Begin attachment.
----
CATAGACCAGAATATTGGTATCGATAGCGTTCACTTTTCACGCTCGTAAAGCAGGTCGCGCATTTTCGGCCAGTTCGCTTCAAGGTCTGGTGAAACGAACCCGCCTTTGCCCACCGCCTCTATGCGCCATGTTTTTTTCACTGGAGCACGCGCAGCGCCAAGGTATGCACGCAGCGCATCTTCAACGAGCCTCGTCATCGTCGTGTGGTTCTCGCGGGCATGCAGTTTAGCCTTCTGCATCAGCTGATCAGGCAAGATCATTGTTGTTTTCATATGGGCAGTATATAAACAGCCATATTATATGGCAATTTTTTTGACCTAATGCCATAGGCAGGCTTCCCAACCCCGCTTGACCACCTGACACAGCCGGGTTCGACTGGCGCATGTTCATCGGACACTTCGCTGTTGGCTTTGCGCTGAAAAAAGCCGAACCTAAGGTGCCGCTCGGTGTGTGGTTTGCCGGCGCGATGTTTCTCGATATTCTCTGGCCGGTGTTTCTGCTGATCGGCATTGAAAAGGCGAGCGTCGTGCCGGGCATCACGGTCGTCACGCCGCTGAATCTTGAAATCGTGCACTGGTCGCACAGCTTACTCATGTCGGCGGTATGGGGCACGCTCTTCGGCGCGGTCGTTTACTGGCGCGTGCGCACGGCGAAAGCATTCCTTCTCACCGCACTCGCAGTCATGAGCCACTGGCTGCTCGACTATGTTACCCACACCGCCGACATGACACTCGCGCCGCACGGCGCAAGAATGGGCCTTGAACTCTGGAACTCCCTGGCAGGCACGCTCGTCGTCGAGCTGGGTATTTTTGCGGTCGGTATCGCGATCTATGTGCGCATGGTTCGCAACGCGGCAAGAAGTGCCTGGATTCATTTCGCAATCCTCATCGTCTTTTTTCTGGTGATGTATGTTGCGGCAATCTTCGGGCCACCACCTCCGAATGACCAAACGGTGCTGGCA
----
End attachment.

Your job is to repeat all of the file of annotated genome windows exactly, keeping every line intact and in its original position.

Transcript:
CATAGACCAGAATATTGGTATCGATAGCGTTCACTTTTCACGCTCGTAAAGCAGGTCGCGCATTTTCGGCCAGTTCGCTTCAAGGTCTGGTGAAACGAACCCGCCTTTGCCCACCGCCTCTATGCGCCATGTTTTTTTCACTGGAGCACGCGCAGCGCCAAGGTATGCACGCAGCGCATCTTCAACGAGCCTCGTCATCGTCGTGTGGTTCTCGCGGGCATGCAGTTTAGCCTTCTGCATCAGCTGATCAGGCAAGATCATTGTTGTTTTCATATGGGCAGTATATAAACAGCCATATTATATGGCAATTTTTTTGACCTAATGCCATAGGCAGGCTTCCCAACCCCGCTTGACCACCTGACACAGCCGGGTTCGACTGGCGCATGTTCATCGGACACTTCGCTGTTGGCTTTGCGCTGAAAAAAGCCGAACCTAAGGTGCCGCTCGGTGTGTGGTTTGCCGGCGCGATGTTTCTCGATATTCTCTGGCCGGTGTTTCTGCTGATCGGCATTGAAAAGGCGAGCGTCGTGCCGGGCATCACGGTCGTCACGCCGCTGAATCTTGAAATCGTGCACTGGTCGCACAGCTTACTCATGTCGGCGGTATGGGGCACGCTCTTCGGCGCGGTCGTTTACTGGCGCGTGCGCACGGCGAAAGCATTCCTTCTCACCGCACTCGCAGTCATGAGCCACTGGCTGCTCGACTATGTTACCCACACCGCCGACATGACACTCGCGCCGCACGGCGCAAGAATGGGCCTTGAACTCTGGAACTCCCTGGCAGGCACGCTCGTCGTCGAGCTGGGTATTTTTGCGGTCGGTATCGCGATCTATGTGCGCATGGTTCGCAACGCGGCAAGAAGTGCCTGGATTCATTTCGCAATCCTCATCGTCTTTTTTCTGGTGATGTATGTTGCGGCAATCTTCGGGCCACCACCTCCGAATGACCAAACGGTGCTGGCA